We were appalled by Sidney Blumenthal's story on the Second Thoughts Conference {Style, Oct. 19}. It was partial in both senses of the word: it covered only the first half of the conference, and it focused on a hidden ideological agenda, misrepresenting the nature and purpose of the event and, we believe, slandering the integrity of the participants.

Mr. Blumenthal said that the conference was an attempt on our part to engineer a mass conversion of former leftists to the Right. This is ludicrous, and Mr. Blumenthal must know it. The call to the conference, several press releases and other preliminary literature all made clear that the participants had a variety of current political commitments and, in fact, shared only the belief that their past affiliation with the Left had harmed them personally and the country politically.

We made this point as forcefully as possible in the cursory interview Mr. Blumenthal conducted with us. This point was also made by the nearly three dozen speakers at the conference, at least half of whom (including figures such as Martin Peretz, David Ifshin and Barry Rubin) are self-identified liberals who obviously have no intention whatever of moving to the Right. Editors and reporters working for The Wall Street Journal, The New Republic, the Los Angeles Times, The Philadelphia Inquirer, etc. managed to get the point.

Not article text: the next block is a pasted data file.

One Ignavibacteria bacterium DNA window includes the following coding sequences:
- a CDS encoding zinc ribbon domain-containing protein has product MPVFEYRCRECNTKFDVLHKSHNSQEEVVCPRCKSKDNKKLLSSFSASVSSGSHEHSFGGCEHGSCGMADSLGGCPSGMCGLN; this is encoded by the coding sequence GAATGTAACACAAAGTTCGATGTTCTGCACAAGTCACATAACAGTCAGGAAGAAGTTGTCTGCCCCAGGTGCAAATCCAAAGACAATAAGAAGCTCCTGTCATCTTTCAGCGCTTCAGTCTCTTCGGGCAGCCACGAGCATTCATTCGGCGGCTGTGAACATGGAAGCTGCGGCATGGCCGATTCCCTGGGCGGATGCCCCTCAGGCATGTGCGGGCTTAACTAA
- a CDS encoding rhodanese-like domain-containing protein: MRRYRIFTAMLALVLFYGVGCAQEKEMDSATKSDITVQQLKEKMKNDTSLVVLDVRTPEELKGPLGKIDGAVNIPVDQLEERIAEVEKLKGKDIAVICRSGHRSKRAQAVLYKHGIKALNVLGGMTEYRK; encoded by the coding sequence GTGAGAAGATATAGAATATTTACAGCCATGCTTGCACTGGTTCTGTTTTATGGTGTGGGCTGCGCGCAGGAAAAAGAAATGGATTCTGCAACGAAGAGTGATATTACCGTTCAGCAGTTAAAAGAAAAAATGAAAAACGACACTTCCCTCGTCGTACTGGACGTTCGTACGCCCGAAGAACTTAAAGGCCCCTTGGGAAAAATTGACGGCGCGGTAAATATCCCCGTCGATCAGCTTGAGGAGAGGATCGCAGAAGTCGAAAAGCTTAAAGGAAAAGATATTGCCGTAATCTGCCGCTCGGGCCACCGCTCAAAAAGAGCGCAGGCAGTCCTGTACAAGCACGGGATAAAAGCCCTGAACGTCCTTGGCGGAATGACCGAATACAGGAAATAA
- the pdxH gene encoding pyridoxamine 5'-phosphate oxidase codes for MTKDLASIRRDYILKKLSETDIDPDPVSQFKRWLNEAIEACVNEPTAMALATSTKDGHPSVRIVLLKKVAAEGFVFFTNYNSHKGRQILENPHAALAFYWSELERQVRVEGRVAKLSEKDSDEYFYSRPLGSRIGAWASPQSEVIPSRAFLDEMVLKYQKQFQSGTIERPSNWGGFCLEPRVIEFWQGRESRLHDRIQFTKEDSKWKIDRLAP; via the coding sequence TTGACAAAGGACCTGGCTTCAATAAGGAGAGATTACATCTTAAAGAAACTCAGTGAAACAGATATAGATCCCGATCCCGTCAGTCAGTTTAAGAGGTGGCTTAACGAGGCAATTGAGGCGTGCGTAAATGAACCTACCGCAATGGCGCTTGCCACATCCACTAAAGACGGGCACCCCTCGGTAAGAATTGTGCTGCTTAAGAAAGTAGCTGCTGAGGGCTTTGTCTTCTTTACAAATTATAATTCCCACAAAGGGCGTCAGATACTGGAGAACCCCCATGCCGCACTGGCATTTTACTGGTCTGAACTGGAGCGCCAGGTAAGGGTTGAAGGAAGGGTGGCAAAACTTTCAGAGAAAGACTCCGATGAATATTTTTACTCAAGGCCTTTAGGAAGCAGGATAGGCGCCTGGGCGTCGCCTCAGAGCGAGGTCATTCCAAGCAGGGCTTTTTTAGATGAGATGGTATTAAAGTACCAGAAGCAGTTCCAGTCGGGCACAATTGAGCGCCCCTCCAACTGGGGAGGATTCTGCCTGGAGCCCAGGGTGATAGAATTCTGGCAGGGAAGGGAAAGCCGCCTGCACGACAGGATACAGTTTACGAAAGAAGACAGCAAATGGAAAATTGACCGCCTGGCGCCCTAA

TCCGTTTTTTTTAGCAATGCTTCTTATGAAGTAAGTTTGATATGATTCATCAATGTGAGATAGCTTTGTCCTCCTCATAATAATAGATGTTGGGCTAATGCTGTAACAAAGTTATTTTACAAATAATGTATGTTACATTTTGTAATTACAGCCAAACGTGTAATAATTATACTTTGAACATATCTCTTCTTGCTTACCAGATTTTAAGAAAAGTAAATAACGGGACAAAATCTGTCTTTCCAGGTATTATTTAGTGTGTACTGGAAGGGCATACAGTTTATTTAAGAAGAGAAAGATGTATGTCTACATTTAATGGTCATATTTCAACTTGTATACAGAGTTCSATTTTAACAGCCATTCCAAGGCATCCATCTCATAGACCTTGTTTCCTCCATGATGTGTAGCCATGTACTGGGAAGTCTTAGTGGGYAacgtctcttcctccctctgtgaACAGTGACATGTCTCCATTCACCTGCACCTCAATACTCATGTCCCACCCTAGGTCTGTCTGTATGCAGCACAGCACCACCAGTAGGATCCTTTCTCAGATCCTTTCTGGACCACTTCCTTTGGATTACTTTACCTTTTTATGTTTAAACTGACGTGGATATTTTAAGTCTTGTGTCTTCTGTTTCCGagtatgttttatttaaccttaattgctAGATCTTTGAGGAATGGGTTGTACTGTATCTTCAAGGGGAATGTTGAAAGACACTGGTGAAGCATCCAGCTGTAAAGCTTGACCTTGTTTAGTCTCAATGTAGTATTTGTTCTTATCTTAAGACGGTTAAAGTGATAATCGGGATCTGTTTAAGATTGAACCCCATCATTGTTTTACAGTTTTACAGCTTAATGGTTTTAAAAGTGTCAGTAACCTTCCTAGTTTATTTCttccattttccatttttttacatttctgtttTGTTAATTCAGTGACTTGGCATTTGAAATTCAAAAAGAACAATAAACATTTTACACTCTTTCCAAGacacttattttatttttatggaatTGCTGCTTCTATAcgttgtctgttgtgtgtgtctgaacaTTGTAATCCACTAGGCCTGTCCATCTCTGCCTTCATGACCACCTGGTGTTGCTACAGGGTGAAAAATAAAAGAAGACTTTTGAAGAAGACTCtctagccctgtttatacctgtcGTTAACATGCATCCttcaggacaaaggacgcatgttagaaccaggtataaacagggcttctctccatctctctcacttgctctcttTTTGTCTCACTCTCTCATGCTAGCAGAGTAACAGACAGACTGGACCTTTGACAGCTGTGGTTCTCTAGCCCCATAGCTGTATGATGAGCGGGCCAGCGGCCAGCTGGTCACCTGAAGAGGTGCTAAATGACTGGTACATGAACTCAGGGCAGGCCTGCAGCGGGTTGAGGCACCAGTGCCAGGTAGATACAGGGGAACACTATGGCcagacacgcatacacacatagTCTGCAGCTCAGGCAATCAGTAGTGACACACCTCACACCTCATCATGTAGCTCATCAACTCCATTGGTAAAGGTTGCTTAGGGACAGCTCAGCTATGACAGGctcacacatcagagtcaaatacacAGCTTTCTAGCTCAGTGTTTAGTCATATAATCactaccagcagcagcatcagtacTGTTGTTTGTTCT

Mr. Blumenthal claimed -- ridiculously to those who paid attention to the event -- that our attempt to railroad a conversion of former leftists to the Right had miscarried. To make this point, he used the example of Bruce Cameron. Mr. Blumenthal reported that "the weekend did not unfold as planned. In the midst of the choreographed conversion, there was a spontaneous conversion -- the wrong way." In fact, Mr. Cameron's position paper reconsidering his past support for the contras was submitted to us five weeks in advance and, as Mr. Blumenthal must know, was not the surprise he claims. As Mr. Cameron acknowledged at the outset of his remarks, he asked to be relieved of his commitment to appear at the conference on three separate occasions -- lest he embarrass us.

Precisely because we were not proselytizing for any single political position, we refused to allow Mr. Cameron to withdraw. We wanted the diversity he represented. Mr. Blumenthal interviewed Mr. Cameron for nearly two hours before writing his story, and we happen to know that Mr. Cameron told him in detail about the history of his involvement with us. Mr. Blumenthal evidently suppressed this information.

Mr. Blumenthal came to the conference knowing that we did not intend some mass hypnosis that would convert leftists to conservatism. He knew that we intended only to give a platform to people who had been under the thrall of destructive left-wing ideas to describe that daunting experience. He portrayed this forum, in a slick McCarthyite fashion, as an effort to steamroll individuals of immense integrity and accomplishment into a commitment they didn't intend to make and a stereotype they don't deserve.



Peter Collier and David Horowitz are codirectors of the Second Thoughts Project. James Denton is president of the National Forum Foundation, the project's sponsor.